Mike Holmes on the Essential Criteria for Success


Last summer, my family and I got hooked on a new home improvement competition television series called Home Free. I don’t typically enjoy the HGTV-type, renovation shows; however, this one is different. Home Free is more than about picking a high-quality, yet affordable kitchen backsplash. It has a prominent message that can benefit all leaders and organizations.

Hosted by famed construction expert Mike Holmes, Home Free features nine couples who share the dream of home ownership. Each couple has a heartbreaking story to illustrate why they are deserving—job loss, health issues, etc—as they compete each week to renovate a dilapidated home. At the end of the week, the couple with the worst handiwork is eliminated until the final two teams compete for their dream home.

It may seem cruel to kick off people with such sad, personal stories. However, as a viewer, it is nice to know that unbeknownst to the contestants, when the bus drives away with the remaining couples, the eliminated couple is awarded the home that they just refurbished. As you can imagine, it is quite a tearjerker.

For our leadership lesson, we could discuss the uplifting positivity of the show or the competitive nature of the contestants, but I’d rather focus on the criteria that determine who stays and who is sent home. Each week, Mike Holmes reminds us that the contestants are being judged on quality, creativity and teamwork, as well as their ability to keep themselves and those around them safe.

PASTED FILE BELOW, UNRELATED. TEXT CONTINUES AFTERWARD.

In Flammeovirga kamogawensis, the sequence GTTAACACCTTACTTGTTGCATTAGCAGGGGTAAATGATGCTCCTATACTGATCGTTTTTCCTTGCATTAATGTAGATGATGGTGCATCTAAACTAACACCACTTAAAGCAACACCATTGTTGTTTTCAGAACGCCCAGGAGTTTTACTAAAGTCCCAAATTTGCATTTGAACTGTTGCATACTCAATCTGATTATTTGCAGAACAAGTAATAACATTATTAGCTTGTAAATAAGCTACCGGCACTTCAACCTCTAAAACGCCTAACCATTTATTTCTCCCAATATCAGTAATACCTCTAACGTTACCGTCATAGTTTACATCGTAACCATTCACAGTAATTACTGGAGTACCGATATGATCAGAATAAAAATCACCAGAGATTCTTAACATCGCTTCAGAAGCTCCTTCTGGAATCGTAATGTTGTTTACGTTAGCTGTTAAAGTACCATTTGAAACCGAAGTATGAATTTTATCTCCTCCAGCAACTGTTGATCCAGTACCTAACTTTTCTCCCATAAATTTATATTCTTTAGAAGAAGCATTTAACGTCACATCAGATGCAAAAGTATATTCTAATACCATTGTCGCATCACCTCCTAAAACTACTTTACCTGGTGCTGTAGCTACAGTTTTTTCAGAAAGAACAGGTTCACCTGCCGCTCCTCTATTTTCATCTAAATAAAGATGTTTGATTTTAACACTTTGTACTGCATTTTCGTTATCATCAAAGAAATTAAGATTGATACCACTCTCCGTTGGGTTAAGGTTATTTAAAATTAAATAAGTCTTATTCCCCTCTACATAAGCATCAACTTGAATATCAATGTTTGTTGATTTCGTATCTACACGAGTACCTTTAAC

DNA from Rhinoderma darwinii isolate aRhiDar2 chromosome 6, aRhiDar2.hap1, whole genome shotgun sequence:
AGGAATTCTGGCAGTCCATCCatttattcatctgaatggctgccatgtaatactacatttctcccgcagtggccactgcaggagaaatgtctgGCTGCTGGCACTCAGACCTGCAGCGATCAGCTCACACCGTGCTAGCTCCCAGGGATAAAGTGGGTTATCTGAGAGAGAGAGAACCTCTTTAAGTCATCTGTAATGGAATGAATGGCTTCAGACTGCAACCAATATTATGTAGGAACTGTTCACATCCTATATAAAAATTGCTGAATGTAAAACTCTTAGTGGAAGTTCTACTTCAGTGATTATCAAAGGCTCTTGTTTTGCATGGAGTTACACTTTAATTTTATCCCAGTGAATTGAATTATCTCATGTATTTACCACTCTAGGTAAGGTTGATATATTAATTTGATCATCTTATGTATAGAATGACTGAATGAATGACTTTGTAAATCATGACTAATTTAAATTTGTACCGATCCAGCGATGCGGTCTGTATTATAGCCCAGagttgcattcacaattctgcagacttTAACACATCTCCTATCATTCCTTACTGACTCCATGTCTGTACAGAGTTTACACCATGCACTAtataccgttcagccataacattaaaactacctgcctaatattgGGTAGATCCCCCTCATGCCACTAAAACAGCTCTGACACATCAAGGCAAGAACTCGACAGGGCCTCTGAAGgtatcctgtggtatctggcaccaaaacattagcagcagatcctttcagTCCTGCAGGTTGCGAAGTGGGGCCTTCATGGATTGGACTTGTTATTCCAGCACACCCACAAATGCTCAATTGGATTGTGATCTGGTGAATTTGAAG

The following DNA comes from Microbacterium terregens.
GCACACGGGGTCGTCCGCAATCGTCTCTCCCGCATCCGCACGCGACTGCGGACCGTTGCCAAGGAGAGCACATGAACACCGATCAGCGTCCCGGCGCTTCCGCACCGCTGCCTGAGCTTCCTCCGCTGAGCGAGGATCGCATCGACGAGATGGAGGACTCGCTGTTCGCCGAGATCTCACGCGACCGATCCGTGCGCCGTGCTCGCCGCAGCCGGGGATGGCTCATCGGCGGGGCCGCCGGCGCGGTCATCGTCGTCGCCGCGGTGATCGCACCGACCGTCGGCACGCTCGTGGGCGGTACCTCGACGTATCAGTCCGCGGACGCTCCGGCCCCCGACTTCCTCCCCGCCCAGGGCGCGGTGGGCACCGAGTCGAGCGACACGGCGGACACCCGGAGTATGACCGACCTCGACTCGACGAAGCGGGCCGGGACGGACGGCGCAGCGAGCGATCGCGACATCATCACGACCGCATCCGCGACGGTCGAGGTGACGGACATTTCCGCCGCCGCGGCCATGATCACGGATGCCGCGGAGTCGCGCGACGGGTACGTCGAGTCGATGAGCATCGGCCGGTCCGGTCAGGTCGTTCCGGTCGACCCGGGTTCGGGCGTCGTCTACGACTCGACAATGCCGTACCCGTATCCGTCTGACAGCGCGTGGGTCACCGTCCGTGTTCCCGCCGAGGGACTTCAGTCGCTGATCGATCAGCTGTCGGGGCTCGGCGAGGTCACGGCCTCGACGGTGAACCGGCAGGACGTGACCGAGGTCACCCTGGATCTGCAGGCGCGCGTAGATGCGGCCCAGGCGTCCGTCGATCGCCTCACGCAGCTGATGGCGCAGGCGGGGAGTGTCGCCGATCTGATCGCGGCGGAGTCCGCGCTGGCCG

These three criteria set the standard for the work site. Quality involves the technical skills, creativity is the ability to learn and apply new information, and teamwork shows that the culture is based on collaboration and fellowship. According to Holmes’ standards, you will not be successful with just one; it takes a balance amongst all three.

What are the criteria to be successful in your workplace? If it is not quality, creativity and teamwork (which seem universally applicable), can you sum yours up in a few simple words? If not, you need to. This is the best way to ensure that everyone is aware of the exceptions, understands your values, and can be held accountable to live out your vision. Make your criteria a part of the organization’s vernacular and, as Holmes says, “Keep making it right.”

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